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23 March 2004
Franchisors which do not supply their franchisees with goods themselves, but which oblige franchisees to obtain goods from system suppliers, often receive purchase benefits from the suppliers in the form of price discounts (eg, refunds, bulk discounts and differential discounts), depending on the volume of goods purchased by the franchisees. Such kickback payments are prohibited in the United States. In recent years discussion has arisen as to whether, and if so to what extent, franchisors are obliged to pass on such purchase benefits to franchisees in Germany.
Initial clarification of the question is to be found in the Sixt judgment handed down by the German Federal Court of Justice on February 3 1999. In that decision the court held that there is no general principle in German law requiring the franchisor to pass on to the franchisee all benefits arising from the fact that supplies are obtained from sources developed by the franchisor. It is considered to be a question of the franchise agreement concluded by the parties, and the interpretation thereof, as to whether the franchisee has a claim to the passing on of purchase benefits on the basis of the agreement. Consequently, the matter depends solely on the details of the individual franchise agreement.
However, a large number of franchise agreements contain general and often poorly worded clauses according to which the franchisor "must support the franchisee in negotiations with suppliers" or must pass on to the franchisee the "benefits of the system". In its Apollo-Optik decisions of 2003 the German Federal Court of Justice addressed the wording of such clauses.
The case concerned a franchise system which operated a chain of opticians in Germany, with about 150 of its own stores and 90 stores run by franchisees. In dispute was a clause contained in a standard form franchise agreement, which was worded as follows:
"6.3 Apollo shall take care of the partner as regards business development and business operations in compliance with the system, and shall pass on to the partner benefits, ideas and improvements in order to achieve the best possible business success."
The question was whether the franchisor was obliged to pass on all purchase benefits in the form of price discounts. The franchisor had negotiated with suppliers discounts on supplies to franchisees. However, the negotiated discounts were not passed on to the franchisees in full; instead, the franchisor had arranged for the suppliers to pay it differential discounts, consisting of the difference between the discount rate negotiated for its own retail stores (a maximum of 52% of the list prices) and the lower discount rates which suppliers granted to the franchisees (a maximum of 38% of the list prices).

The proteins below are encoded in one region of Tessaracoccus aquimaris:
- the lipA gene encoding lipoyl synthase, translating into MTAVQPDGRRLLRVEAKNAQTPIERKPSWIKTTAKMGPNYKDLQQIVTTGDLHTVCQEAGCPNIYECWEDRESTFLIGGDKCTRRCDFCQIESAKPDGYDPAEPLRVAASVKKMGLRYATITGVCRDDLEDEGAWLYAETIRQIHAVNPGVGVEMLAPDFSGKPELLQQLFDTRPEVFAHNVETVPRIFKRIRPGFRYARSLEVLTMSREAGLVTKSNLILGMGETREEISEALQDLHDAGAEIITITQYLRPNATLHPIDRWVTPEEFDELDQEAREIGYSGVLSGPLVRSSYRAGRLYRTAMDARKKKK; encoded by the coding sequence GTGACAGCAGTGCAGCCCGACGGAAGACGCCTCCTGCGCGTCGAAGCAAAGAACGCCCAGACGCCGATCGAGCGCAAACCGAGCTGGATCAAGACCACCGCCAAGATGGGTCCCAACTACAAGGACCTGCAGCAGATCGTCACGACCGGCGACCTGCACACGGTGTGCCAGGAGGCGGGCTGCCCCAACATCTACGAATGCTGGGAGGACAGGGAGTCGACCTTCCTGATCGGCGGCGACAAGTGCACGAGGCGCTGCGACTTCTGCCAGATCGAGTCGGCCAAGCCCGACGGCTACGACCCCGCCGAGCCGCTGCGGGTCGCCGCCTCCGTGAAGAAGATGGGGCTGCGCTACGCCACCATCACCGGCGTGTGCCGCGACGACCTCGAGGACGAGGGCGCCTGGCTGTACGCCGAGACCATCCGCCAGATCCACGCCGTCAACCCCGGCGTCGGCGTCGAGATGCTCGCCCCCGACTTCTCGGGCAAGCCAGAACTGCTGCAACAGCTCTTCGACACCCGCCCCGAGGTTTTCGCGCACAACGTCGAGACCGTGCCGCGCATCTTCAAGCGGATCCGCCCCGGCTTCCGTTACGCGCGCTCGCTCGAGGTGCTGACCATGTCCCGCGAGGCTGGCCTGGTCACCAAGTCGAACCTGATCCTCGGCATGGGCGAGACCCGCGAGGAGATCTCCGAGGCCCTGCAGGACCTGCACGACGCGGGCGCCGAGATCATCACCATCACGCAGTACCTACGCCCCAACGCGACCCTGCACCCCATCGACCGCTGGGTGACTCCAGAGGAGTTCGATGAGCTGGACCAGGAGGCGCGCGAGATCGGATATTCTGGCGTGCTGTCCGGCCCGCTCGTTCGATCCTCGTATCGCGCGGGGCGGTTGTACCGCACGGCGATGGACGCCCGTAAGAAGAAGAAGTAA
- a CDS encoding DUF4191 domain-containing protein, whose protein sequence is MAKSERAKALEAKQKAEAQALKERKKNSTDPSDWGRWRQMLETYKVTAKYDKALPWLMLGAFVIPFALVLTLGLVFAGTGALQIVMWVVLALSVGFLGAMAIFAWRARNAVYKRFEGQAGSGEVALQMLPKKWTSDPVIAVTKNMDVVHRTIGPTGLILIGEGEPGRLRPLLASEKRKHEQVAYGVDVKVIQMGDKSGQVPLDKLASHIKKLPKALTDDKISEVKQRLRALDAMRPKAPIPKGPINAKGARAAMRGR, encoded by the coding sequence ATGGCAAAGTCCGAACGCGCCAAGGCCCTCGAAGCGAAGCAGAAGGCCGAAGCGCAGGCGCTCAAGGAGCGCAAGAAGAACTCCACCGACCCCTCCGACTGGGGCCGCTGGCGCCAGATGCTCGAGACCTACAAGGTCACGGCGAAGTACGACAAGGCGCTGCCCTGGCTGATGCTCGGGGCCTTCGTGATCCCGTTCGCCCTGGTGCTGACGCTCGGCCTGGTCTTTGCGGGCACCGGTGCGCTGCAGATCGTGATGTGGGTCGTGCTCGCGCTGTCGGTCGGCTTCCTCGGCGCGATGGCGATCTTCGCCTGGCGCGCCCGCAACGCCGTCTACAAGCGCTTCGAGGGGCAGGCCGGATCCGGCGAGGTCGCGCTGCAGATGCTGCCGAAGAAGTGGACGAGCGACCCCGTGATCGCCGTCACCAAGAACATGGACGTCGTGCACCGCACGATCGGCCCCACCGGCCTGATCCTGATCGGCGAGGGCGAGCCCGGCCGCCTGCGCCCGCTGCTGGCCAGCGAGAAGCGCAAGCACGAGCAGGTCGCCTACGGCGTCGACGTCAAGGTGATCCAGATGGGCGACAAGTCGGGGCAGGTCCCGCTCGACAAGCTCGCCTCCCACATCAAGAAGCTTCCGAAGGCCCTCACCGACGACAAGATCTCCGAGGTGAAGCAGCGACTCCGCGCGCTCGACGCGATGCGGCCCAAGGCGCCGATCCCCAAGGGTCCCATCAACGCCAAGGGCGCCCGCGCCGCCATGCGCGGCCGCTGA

The interpretation of the clause adopted by the Federal Court of Justice was that the franchisor was obliged to pass on all purchase benefits it had negotiated for franchisee purchases in framework agreements with suppliers. It based this conclusion on the interpretation of the relevant contractual clause. The court proceeded on the basis of the wording of the clause as it would be understood by honest parties entering into a franchise agreement. Since the franchisor had undisputedly negotiated a scale of discounts without this being expressly mentioned in the agreement, the Federal Court of Justice considered it obvious that such advantageous opportunities to obtain supplies were to be regarded as "benefits ... in order to achieve the best possible business success".
The Federal Court of Justice further held that even if the clause was to be considered ambiguous, this interpretation would nonetheless arise from the application of the rule on ambiguities. According to this rule, where a clause in a standard form contract is ambiguous, the interpretation which is most beneficial to the franchisee will apply.
Therefore, the outcome on the basis of the chosen wording of the contract was that the franchisor was obliged to pass on to its franchisees, in full, all discounts it had negotiated with the suppliers for purchases made by its franchisees. Further, the franchisor had incurred liability for damages by causing the suppliers to indicate in the scale of discounts a lower discount for franchisees than in fact had been agreed, and by causing the suppliers to pay it a differential discount.
Numerous franchise agreements will contain similar, poorly worded clauses which, on the basis of the rule on ambiguities, could lead to claims accruing to franchisees. The claims of the Apollo franchisees could have been avoided by selecting a different wording for the clause. In future, a franchisor will have to refrain from including any clause in a franchise agreement whose wording could force it to make payments which it did not intend to make in that form.
For further information on this topic please contact Karsten Metzlaff or Karl Rauser at Nörr Stiefenhofer Lutz by telephone (+49 30 20 94 20 00) or by fax (+49 30 20 94 20 94) or by email (firstname.lastname@example.org or email@example.com).
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